This is one part of a player-by-player Year in Review series we’ll be doing over the next couple months as we look back on the 2017-18 Edmonton Oilers season.
2017-18 Edmonton Oilers No. 91: Drake Caggiula
GP: 67 – G: 13, A: 7, PTS: 20
Part of the reason Peter Chiarelli was comfortable trading away Jordan Eberle was the internal options that could potentially replace him. Drake Caggiula, Anton Slepyshev, and Zack Kassian all scored more in the playoffs than Eberle did, and it seemed like a fair bet to assume that, in the aggregate, they could replace his production at a much cheaper cost.
Caggiula was probably the player with the highest expectations of the aforementioned three.
He entered free agency in 2016 after a dream season with the University North Dakota. Caggiula, along with teammates Brock Boeser, Troy Stecher, and Nick Schmaltz, won the NCAA Championship. Caggiula himself won the NCAA Tournament Championship MVP and, as a result, became one of the most sought-after college free agents on the market that summer.
The Oilers inked him to a two-year entry-level deal. He didn’t make his debut until a few weeks into the season due to an injury, and when he did crack the lineup, he did so as a centre, which isn’t his natural position. The team had a need for a third centre and the rookie did an admirable job in the role given the circumstances that were stacked against him. Once the Oilers acquired David Desharnais at the trade deadline to be the bottom-six pivot they needed, Caggiula was able to slide into his natural position as a winger.
Like I said, a thoroughly solid showing in the playoffs as a middle-six winger raised expectations for Caggiula heading into his sophomore season. Unfortunately for the Oilers, Caggiula wasn’t able to live up to those expectations.
It was extremely lofty to expect a second-year, undrafted free agent to replace the production of a former All-Star like Eberle. Eberle went on to finish 16th in the NHL in on-ice even strength goals per 60 minutes while Caggiula finished 250th. Another damning thing about Caggiula is that, among Oilers forwards who played at least 100 minutes at even strength, he ranked second-last in shot attempt differential and third-last in goal differential. So, to put it bluntly, the Oilers got pounded with Caggiula on the ice.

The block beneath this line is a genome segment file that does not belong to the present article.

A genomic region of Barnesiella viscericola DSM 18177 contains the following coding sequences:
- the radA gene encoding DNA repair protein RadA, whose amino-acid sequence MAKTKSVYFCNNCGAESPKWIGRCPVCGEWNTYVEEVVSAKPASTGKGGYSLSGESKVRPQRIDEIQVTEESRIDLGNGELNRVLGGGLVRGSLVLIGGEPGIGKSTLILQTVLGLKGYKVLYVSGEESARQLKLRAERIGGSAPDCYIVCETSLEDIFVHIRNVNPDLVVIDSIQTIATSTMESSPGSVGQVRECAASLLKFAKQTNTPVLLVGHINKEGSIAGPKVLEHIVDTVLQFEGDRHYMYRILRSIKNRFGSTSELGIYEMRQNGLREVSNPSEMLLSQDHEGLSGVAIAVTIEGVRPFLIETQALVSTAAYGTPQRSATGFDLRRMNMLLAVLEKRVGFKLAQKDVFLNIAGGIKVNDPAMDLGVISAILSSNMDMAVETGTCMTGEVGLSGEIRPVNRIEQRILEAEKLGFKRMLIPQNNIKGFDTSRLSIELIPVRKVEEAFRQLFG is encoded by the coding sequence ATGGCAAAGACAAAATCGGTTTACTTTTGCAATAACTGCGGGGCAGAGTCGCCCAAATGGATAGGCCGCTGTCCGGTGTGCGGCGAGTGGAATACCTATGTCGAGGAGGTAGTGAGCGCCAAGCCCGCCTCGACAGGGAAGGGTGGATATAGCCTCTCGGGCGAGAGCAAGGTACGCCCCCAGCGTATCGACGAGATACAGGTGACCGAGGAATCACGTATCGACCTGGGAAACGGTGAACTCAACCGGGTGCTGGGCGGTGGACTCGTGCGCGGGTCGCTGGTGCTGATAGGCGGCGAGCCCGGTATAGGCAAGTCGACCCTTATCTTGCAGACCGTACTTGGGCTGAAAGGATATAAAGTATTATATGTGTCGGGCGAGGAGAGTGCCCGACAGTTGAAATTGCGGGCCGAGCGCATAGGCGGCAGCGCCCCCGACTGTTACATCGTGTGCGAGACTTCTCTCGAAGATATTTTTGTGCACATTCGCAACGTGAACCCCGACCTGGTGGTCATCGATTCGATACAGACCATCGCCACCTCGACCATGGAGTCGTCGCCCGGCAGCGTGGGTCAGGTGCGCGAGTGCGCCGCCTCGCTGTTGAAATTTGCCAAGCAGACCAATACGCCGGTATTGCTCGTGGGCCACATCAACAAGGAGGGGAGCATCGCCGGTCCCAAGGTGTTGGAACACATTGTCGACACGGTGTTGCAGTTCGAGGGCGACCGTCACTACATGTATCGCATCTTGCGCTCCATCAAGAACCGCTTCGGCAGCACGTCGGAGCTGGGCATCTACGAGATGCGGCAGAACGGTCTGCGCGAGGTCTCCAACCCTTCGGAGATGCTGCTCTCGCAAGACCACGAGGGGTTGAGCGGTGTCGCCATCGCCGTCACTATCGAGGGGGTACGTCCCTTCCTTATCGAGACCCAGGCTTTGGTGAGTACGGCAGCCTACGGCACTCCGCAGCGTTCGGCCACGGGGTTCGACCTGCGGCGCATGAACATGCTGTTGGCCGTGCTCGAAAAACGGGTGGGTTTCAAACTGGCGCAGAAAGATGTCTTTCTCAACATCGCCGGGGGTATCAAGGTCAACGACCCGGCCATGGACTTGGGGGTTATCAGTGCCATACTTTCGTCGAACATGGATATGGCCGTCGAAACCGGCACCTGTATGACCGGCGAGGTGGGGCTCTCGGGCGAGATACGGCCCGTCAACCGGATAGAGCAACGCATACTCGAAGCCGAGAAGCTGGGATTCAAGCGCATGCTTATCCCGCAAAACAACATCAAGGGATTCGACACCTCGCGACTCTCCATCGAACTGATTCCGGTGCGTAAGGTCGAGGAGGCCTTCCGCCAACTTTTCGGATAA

Still, he’s only 24 years old with 127 games of NHL experience. Another thing to consider about Caggiula is how he’s moved around the lineup without a real, consistent role on the team. He spent the majority of his rookie season without a life jacket on in the deep end of the pool, and then, in his sophomore year, he bounced all over the lineup.
By the second half of the season, I think Caggiula found a role he could thrive in alongside Ryan Strome on the team’s third line. Caggiula and Strome played 249:46 minutes together at even strength and had a 56.8 percent shot attempt differential. While their 45.0 percent goal differential wasn’t very good, the fact they outshot their opponents by so much is a positive sign.
Another thing that Caggiula did well was performing on the power play. He was eighth among Oilers forwards in power play time on ice, but, interestingly enough, he had the best scoring rate on the man advantage of anybody on the team. There’s a bit of a small sample size alert there, but it’s another positive sign about Caggiula’s game worth mentioning.
Ultimately, I think it’s fair to say that Caggiula’s 2017-18 season was a letdown. He was one of the internal options that Chiarelli banked on to take a step forward, and it didn’t happen. The question now is whether or not that’s a lack of ability or it’s just him not being used in the right kinds of situations. I think, given the fact he’s thrived in a couple different places, like on the third line with Ryan Strome and in limited power play time, there’s still reason to believe Caggiula can be a useful depth player for the Oilers.
Besides, it wasn’t that long ago Caggiula earned himself a lot of brownie points among Oilers fans for tuning up Andrew Cogliano in a playoff game: